The Korg EX-800. I found one at a local pawn shop when I was about twelve or thirteen years old. At the time I thought it was interesting, but not any more so than any other synthesizer. At that age reading a manual wasn't really something I cared to do, and it's a good thing because they were a lot harder to find back then! Eventually I came to really love the sound of it. I didn't really know what any of the parameters did, I just scrolled through them and adjusted their values until I liked the sound. I realize now the reason I liked it's sounds, the reason it sounded a little more interesting to me than some of my other synthesizers, was because not only did it have separate envelope generators for the oscillators (well, the loudness of them going through the VCA) and the filter --which is fairly common, but it also had a separate envelope generator for each of the two oscillators. Now, this is something I've never seen before, save for other Korg products from this era.
So, that is interesting but it gets slightly more interesting. The envelope generators are not the typical four stage ADSR's that we all know and love. They have six stages. Along with attack, decay, sustain and release, they also have break point and slope. What would this look like if music was a visual art you ask? Well, something like this:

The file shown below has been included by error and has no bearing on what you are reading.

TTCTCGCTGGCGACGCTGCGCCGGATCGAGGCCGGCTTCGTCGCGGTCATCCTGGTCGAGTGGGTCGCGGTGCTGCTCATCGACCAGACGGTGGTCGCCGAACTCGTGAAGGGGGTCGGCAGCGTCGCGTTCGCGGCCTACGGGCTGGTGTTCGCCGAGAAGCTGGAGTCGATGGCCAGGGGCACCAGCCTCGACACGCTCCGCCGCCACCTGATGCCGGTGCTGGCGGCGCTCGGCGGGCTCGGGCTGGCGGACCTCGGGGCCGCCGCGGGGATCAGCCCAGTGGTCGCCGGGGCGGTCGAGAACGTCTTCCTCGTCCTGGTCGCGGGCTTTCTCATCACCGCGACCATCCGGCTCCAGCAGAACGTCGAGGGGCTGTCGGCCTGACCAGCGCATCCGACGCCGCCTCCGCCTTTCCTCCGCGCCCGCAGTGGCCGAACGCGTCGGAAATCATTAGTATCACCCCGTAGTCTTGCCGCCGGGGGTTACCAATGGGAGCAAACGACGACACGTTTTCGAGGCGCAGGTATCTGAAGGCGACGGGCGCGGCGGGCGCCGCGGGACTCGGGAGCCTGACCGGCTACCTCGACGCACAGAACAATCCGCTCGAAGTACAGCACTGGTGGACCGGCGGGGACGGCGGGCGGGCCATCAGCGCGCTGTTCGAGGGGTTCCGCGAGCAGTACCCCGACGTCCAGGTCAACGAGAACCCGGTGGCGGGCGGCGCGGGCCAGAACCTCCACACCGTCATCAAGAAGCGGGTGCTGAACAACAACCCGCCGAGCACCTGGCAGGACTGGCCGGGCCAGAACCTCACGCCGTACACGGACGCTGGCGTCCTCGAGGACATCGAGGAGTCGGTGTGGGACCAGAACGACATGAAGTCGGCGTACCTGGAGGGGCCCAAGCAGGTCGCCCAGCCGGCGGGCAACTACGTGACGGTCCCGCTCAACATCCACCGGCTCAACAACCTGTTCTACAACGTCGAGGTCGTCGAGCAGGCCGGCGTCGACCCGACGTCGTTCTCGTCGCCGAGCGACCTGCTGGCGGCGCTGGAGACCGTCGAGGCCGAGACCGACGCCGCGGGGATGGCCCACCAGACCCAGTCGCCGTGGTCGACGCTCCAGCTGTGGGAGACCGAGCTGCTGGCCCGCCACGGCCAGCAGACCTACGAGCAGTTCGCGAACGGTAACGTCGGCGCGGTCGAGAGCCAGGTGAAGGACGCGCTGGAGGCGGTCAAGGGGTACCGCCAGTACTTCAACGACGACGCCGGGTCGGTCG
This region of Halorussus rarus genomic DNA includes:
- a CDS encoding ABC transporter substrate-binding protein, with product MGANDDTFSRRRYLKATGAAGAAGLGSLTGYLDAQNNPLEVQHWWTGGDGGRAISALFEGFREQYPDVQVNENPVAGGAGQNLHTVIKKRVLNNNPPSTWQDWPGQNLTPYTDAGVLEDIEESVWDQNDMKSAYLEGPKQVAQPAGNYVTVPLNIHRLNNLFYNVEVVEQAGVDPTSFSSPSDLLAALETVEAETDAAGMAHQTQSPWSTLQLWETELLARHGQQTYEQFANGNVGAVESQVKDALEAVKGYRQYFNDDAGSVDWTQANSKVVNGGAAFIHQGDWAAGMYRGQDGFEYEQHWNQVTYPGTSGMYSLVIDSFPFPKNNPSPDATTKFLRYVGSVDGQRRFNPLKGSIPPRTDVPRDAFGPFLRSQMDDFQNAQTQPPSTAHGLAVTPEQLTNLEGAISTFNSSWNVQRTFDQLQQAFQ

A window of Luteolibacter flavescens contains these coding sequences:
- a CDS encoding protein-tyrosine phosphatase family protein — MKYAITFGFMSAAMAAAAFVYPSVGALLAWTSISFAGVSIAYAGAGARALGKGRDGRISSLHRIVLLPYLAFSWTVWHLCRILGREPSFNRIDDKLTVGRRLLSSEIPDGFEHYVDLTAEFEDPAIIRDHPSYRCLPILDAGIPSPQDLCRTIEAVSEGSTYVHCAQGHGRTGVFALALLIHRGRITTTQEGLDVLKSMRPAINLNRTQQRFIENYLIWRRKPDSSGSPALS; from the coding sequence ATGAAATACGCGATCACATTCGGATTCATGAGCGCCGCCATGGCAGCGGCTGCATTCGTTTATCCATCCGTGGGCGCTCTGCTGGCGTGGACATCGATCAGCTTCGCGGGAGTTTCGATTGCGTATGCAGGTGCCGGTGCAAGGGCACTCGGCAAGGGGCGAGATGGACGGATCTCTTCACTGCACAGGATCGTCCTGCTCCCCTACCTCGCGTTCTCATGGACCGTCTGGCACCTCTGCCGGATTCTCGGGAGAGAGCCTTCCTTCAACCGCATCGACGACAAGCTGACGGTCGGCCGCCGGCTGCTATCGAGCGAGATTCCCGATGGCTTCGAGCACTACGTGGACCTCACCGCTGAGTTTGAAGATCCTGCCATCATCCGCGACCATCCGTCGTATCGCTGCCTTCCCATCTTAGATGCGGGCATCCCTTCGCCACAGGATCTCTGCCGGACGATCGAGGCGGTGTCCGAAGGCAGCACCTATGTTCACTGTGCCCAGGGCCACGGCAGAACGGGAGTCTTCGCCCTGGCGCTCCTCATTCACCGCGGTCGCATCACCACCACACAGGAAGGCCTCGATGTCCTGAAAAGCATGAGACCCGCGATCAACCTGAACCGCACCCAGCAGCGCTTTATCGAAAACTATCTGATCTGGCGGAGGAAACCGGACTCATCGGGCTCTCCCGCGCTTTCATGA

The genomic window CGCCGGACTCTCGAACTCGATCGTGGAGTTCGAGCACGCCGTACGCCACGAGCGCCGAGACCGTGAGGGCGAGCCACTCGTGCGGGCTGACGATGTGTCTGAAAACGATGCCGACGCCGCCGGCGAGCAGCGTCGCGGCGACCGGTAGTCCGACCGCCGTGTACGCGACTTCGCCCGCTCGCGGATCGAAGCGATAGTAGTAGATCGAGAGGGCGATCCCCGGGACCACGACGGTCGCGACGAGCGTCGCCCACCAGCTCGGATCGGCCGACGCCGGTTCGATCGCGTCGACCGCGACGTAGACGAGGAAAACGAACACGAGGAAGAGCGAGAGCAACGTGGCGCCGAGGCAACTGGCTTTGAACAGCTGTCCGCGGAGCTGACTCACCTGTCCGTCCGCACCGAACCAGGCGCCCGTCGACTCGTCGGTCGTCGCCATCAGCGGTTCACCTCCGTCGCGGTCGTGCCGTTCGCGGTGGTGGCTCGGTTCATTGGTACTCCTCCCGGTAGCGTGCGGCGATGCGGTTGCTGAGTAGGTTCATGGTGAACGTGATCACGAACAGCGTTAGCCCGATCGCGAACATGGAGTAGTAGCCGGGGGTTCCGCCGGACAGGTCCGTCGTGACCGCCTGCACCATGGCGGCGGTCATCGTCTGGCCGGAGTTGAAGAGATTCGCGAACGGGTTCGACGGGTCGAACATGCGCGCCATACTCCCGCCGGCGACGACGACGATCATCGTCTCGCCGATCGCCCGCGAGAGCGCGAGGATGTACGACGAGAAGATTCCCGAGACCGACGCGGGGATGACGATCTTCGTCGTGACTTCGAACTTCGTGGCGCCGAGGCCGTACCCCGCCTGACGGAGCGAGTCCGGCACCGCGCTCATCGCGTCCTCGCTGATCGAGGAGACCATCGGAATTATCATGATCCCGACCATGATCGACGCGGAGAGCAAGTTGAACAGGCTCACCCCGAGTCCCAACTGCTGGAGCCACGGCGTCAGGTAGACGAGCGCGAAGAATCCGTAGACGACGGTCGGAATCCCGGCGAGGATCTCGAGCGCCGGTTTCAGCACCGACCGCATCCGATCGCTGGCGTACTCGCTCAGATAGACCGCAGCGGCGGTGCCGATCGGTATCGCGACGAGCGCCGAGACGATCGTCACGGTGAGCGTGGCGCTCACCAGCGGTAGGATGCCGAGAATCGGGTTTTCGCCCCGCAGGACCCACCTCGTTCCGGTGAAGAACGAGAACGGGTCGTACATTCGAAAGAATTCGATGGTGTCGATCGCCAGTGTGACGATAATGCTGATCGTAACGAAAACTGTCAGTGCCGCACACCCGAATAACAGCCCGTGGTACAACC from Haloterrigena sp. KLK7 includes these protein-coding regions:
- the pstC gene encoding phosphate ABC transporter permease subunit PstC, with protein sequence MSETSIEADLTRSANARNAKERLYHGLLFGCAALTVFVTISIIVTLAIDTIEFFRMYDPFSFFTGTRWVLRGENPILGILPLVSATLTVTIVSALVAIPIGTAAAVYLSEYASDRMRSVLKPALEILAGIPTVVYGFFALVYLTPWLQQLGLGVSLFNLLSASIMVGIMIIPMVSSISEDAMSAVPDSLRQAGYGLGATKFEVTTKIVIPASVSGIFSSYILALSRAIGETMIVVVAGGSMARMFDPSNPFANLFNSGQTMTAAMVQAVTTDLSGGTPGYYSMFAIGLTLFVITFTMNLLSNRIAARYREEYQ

What does it sound like? It can sound like sounds that are fading out then fading in again before they eventually and finally fade out. Which can sound even more interesting when you imagine that the two separate oscillators and the filter can all uniquely fade in and out in their own times. It means that you can synthesize your own delays. It means all sorts of things, but there's no audio demo to be found, and I don't own one anymore so I can't show you myself. You'll just have to trust me on this one. This little guy is built like a tank --sold metal casing. Nice little non-nonsense sequencer. Nice. Trust me.
Amendment I: Also, I'd just like to say, and I don't normally say this, but yes, this does have digital oscillators... it also has digital envelop generators, and for whatever reason, I don't mind. There's something more solid, more sturdy about this thing than most synthesizers with DCO's. Is it just the solid metal casing tricking my mind into thinking the sounds and thicker than they actually are? Perhaps. But I don't think so! I don't...